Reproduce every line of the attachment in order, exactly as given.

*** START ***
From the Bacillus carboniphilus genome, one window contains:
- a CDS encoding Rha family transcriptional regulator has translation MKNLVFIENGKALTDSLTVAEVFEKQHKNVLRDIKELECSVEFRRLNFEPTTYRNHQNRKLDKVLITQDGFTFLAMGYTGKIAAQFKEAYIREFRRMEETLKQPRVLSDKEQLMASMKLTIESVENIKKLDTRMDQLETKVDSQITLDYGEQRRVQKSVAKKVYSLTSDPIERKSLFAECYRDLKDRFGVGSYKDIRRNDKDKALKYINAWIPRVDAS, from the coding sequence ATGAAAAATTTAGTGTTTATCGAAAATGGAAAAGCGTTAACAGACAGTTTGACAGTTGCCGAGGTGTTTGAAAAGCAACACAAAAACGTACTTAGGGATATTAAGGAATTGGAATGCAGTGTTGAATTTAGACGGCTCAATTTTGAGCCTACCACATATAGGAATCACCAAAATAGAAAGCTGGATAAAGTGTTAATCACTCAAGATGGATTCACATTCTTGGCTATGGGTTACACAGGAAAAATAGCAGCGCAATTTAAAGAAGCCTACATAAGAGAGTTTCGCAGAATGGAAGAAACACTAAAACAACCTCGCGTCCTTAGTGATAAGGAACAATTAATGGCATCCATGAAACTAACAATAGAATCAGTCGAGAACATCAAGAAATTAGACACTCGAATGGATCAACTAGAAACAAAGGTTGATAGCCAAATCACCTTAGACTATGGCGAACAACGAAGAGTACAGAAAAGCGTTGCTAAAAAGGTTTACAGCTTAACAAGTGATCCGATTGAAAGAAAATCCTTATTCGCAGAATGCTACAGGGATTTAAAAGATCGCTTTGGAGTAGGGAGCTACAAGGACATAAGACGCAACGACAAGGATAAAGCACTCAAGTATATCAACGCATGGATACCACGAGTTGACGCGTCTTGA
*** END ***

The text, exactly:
From the Bacillus carboniphilus genome, one window contains:
- a CDS encoding Rha family transcriptional regulator has translation MKNLVFIENGKALTDSLTVAEVFEKQHKNVLRDIKELECSVEFRRLNFEPTTYRNHQNRKLDKVLITQDGFTFLAMGYTGKIAAQFKEAYIREFRRMEETLKQPRVLSDKEQLMASMKLTIESVENIKKLDTRMDQLETKVDSQITLDYGEQRRVQKSVAKKVYSLTSDPIERKSLFAECYRDLKDRFGVGSYKDIRRNDKDKALKYINAWIPRVDAS, from the coding sequence ATGAAAAATTTAGTGTTTATCGAAAATGGAAAAGCGTTAACAGACAGTTTGACAGTTGCCGAGGTGTTTGAAAAGCAACACAAAAACGTACTTAGGGATATTAAGGAATTGGAATGCAGTGTTGAATTTAGACGGCTCAATTTTGAGCCTACCACATATAGGAATCACCAAAATAGAAAGCTGGATAAAGTGTTAATCACTCAAGATGGATTCACATTCTTGGCTATGGGTTACACAGGAAAAATAGCAGCGCAATTTAAAGAAGCCTACATAAGAGAGTTTCGCAGAATGGAAGAAACACTAAAACAACCTCGCGTCCTTAGTGATAAGGAACAATTAATGGCATCCATGAAACTAACAATAGAATCAGTCGAGAACATCAAGAAATTAGACACTCGAATGGATCAACTAGAAACAAAGGTTGATAGCCAAATCACCTTAGACTATGGCGAACAACGAAGAGTACAGAAAAGCGTTGCTAAAAAGGTTTACAGCTTAACAAGTGATCCGATTGAAAGAAAATCCTTATTCGCAGAATGCTACAGGGATTTAAAAGATCGCTTTGGAGTAGGGAGCTACAAGGACATAAGACGCAACGACAAGGATAAAGCACTCAAGTATATCAACGCATGGATACCACGAGTTGACGCGTCTTGA